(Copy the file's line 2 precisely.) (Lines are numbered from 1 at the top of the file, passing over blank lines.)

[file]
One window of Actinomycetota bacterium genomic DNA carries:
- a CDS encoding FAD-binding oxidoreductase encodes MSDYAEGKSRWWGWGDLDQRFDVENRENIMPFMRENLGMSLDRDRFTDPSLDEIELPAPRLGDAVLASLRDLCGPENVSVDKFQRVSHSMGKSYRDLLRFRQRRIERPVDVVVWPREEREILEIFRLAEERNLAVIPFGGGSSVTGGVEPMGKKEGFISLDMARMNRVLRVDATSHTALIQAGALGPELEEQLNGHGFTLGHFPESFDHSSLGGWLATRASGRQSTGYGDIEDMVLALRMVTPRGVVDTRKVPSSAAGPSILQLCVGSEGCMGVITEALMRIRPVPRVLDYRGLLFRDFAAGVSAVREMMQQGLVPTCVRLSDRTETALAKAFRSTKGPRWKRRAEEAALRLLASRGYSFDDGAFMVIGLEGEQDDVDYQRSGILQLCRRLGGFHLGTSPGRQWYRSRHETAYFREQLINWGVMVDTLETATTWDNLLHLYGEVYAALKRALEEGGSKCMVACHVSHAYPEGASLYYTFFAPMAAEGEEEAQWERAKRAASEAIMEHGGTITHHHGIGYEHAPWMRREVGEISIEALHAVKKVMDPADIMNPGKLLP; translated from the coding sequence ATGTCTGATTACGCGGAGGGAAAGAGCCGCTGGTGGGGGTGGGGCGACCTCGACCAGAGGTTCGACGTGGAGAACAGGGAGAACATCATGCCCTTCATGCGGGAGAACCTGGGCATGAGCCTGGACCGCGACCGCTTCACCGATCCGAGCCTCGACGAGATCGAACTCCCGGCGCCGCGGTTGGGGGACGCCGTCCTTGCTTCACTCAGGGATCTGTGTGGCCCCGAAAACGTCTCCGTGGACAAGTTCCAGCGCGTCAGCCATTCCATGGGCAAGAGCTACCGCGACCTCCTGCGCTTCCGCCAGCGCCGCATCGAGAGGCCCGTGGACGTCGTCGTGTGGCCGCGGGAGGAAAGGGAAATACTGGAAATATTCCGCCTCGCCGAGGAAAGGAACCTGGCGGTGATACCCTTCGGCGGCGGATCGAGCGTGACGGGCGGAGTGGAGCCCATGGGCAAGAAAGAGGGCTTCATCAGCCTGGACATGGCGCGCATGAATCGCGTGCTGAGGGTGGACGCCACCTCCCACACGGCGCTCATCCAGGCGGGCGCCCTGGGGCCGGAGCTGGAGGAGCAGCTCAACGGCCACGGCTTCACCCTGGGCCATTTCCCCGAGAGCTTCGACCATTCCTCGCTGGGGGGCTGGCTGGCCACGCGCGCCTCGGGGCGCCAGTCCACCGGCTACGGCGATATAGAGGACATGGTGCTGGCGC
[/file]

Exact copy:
- a CDS encoding FAD-binding oxidoreductase encodes MSDYAEGKSRWWGWGDLDQRFDVENRENIMPFMRENLGMSLDRDRFTDPSLDEIELPAPRLGDAVLASLRDLCGPENVSVDKFQRVSHSMGKSYRDLLRFRQRRIERPVDVVVWPREEREILEIFRLAEERNLAVIPFGGGSSVTGGVEPMGKKEGFISLDMARMNRVLRVDATSHTALIQAGALGPELEEQLNGHGFTLGHFPESFDHSSLGGWLATRASGRQSTGYGDIEDMVLALRMVTPRGVVDTRKVPSSAAGPSILQLCVGSEGCMGVITEALMRIRPVPRVLDYRGLLFRDFAAGVSAVREMMQQGLVPTCVRLSDRTETALAKAFRSTKGPRWKRRAEEAALRLLASRGYSFDDGAFMVIGLEGEQDDVDYQRSGILQLCRRLGGFHLGTSPGRQWYRSRHETAYFREQLINWGVMVDTLETATTWDNLLHLYGEVYAALKRALEEGGSKCMVACHVSHAYPEGASLYYTFFAPMAAEGEEEAQWERAKRAASEAIMEHGGTITHHHGIGYEHAPWMRREVGEISIEALHAVKKVMDPADIMNPGKLLP; translated from the coding sequence ATGTCTGATTACGCGGAGGGAAAGAGCCGCTGGTGGGGGTGGGGCGACCTCGACCAGAGGTTCGACGTGGAGAACAGGGAGAACATCATGCCCTTCATGCGGGAGAACCTGGGCATGAGCCTGGACCGCGACCGCTTCACCGATCCGAGCCTCGACGAGATCGAACTCCCGGCGCCGCGGTTGGGGGACGCCGTCCTTGCTTCACTCAGGGATCTGTGTGGCCCCGAAAACGTCTCCGTGGACAAGTTCCAGCGCGTCAGCCATTCCATGGGCAAGAGCTACCGCGACCTCCTGCGCTTCCGCCAGCGCCGCATCGAGAGGCCCGTGGACGTCGTCGTGTGGCCGCGGGAGGAAAGGGAAATACTGGAAATATTCCGCCTCGCCGAGGAAAGGAACCTGGCGGTGATACCCTTCGGCGGCGGATCGAGCGTGACGGGCGGAGTGGAGCCCATGGGCAAGAAAGAGGGCTTCATCAGCCTGGACATGGCGCGCATGAATCGCGTGCTGAGGGTGGACGCCACCTCCCACACGGCGCTCATCCAGGCGGGCGCCCTGGGGCCGGAGCTGGAGGAGCAGCTCAACGGCCACGGCTTCACCCTGGGCCATTTCCCCGAGAGCTTCGACCATTCCTCGCTGGGGGGCTGGCTGGCCACGCGCGCCTCGGGGCGCCAGTCCACCGGCTACGGCGATATAGAGGACATGGTGCTGGCGC